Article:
Wed, Jun 06, 2012 - Page 2 News List

Ease animal adoption limits: activists

12-DAY BAN:Activists say the restriction has hampered many pet lovers from adopting sick animals at a Taipei shelter, resulting in a rising mortality rate at the facility

By Stacy Hsu  /  Staff writer, with CNA

Democratic Progressive Party Legislator Tien Chiu-chin, center, and Taipei City Councilor Wu Su-yao, second right, attend a press conference in Taipei yesterday calling on the city to ease restrictions on adopting animals from its shelter.

Photo: Wang Min-wei, Taipei Times

The Taipei Animal Shelter in Neihu District (內湖) should ease the 12-day adoption ban to lower the fatality rate of animals at the shelter, animal rights activists said yesterday.

Accompanied by Democratic Progressive Party (DPP) Legislator Tien Chiu-chin (田秋堇) and DPP Taipei City Councilor Wu Su-yao (吳思瑤), members of the Republic of Cats, Dogs and People (ROCDP) — a civic animal welfare group — made the call during a press conference at the legislature yesterday morning.

“Many benevolent animal lovers had tried to adopt sick animals [from the animal shelter] to help them get medical help. However, such efforts have been blocked by the 12-day restriction, which has resulted in the deaths of many sick animals,” ROCDP convener Huang Tai-shan (黃泰山) said.

Huang said the shelter imposed the 12-day restriction because of fears that disputes could arise if the original owners come to retrieve their pets within that period.

However, Huang said that on average, less than 10 percent of the animals at the facility are taken back by their primary breeders, implying that public officials working at the site are merely afraid of getting into trouble.

Wu said staff members at the shelter insist that animals can only be adopted after 12 days of arriving at the shelter, although the place is already packed with stray cats and dogs.

“For the past three years, the mortality rate at the shelter stood at as high as 33 percent on average. Has the animal shelter turned into a morgue instead?” Wu asked.

As the Council of Agriculture itself does not impose a 12-day ban, the animal shelter could require adopters to sign a “return affidavit” promising to give back the adopted animals if they are asked to, Tien said.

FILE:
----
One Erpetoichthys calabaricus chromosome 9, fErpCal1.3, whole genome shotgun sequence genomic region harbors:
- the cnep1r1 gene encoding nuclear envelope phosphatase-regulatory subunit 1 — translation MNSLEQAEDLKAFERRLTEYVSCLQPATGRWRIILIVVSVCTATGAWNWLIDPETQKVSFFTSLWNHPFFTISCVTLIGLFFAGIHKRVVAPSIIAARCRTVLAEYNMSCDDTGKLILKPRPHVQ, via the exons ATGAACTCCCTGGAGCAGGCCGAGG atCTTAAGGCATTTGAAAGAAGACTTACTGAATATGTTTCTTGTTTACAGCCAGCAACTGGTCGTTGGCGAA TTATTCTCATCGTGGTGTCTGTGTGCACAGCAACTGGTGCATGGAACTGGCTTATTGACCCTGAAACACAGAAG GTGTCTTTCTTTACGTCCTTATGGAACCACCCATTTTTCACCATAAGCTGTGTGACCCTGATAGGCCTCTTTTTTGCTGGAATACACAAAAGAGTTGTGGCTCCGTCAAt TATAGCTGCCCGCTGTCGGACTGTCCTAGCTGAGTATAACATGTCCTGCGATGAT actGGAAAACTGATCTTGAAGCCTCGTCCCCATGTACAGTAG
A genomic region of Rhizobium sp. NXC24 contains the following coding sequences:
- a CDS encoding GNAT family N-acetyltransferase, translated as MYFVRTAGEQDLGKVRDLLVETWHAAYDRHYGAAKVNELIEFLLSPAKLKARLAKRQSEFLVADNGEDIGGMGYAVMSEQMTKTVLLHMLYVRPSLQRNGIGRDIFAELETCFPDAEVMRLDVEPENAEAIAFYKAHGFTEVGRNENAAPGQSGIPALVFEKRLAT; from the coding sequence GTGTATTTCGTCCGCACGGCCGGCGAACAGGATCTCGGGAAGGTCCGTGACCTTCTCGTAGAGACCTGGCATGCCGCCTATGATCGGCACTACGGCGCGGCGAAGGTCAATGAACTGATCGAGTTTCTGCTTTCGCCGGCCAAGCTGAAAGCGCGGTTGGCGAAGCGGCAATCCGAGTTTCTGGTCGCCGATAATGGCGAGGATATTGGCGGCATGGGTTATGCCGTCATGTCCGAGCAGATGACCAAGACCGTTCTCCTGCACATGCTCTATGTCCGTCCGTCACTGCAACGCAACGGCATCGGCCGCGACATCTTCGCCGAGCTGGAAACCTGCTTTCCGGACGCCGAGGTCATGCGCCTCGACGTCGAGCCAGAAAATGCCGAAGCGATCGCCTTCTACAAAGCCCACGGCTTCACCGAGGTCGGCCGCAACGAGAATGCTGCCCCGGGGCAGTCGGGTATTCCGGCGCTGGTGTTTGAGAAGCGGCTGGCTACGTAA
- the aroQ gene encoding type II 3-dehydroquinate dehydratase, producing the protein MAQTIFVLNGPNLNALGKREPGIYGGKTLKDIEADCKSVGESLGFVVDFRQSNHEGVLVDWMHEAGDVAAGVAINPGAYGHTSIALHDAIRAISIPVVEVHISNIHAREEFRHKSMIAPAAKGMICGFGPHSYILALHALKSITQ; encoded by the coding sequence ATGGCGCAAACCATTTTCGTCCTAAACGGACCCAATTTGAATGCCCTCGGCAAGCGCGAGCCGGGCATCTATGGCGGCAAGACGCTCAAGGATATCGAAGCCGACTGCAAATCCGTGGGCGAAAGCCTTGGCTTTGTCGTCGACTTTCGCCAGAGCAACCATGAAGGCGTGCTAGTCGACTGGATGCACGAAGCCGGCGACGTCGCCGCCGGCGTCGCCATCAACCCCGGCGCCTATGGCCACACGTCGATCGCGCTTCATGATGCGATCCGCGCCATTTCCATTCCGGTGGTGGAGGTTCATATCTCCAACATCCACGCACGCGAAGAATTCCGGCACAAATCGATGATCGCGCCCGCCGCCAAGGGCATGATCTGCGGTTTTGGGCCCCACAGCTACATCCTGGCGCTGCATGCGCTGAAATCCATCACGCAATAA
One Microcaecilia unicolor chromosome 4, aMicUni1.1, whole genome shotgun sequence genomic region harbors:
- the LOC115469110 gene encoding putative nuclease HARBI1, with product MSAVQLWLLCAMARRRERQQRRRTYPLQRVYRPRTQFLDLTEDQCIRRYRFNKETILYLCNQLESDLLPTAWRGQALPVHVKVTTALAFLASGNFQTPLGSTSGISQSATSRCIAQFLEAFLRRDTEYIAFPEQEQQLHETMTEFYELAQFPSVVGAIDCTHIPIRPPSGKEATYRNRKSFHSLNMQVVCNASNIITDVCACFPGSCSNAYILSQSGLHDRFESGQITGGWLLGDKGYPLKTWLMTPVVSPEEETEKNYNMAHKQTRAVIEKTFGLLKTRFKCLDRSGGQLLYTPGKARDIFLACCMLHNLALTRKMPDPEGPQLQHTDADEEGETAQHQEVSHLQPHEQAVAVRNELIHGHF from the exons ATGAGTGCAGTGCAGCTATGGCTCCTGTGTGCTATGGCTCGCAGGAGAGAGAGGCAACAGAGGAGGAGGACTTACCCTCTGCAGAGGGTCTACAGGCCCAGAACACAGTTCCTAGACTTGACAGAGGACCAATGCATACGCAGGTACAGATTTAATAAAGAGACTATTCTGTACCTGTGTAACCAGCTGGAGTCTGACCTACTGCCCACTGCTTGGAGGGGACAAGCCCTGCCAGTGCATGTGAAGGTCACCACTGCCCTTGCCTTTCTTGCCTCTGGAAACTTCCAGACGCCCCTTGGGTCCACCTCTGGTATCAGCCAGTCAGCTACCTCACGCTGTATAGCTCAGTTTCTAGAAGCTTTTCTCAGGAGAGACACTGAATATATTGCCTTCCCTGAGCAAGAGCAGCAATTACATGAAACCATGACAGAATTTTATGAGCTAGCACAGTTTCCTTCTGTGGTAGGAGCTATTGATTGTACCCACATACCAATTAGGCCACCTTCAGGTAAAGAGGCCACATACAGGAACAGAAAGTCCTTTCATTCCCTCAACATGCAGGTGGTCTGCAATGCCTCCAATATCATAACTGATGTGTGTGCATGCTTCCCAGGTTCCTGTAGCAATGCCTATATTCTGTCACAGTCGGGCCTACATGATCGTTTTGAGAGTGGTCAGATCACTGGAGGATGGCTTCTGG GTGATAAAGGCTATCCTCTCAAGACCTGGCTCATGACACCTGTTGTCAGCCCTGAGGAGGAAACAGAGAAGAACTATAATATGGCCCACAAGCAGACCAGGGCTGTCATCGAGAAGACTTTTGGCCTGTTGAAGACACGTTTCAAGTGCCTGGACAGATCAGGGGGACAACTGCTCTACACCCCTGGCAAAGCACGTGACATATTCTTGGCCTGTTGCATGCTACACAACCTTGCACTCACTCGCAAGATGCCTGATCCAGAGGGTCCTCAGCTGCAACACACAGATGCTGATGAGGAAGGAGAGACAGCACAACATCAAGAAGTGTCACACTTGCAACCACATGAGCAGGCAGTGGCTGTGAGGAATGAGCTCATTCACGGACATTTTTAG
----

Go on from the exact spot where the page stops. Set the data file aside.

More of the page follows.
“Besides, the majority of those who adopt strays from the shelter are animal lovers, who are least likely to refuse to return the animals,” Tien added.

Taipei City Animal Protection Office chief Lu Meng-hsian (陸夢賢) said the office had already launched a scheme called the “Animal Sitter” in May last year, under which animal welfare groups and volunteers are entitled to temporarily adopt younger animals from the shelter or those that are in poor health.

Lu said that since Friday last week, the policy was expanded to allow ordinary people who sign a return affidavit to adopt mongrel dogs within the 12-day period.

The policy does not apply to purebred canines, Lu said, citing several past incidents when purebred canines were adopted only for reproductive purposes.

Lu added that adoption could only be carried out after the dogs had been neutered.

Chu Ching-cheng (朱慶誠), interim deputy director of the council’s Animal Husbandry Department, said he supported the city government’s policy on having adopters sign return agreements to prevent post-adoption altercations.

As for having the animals neutered prior to adoption, he said he respected the city’s decision.

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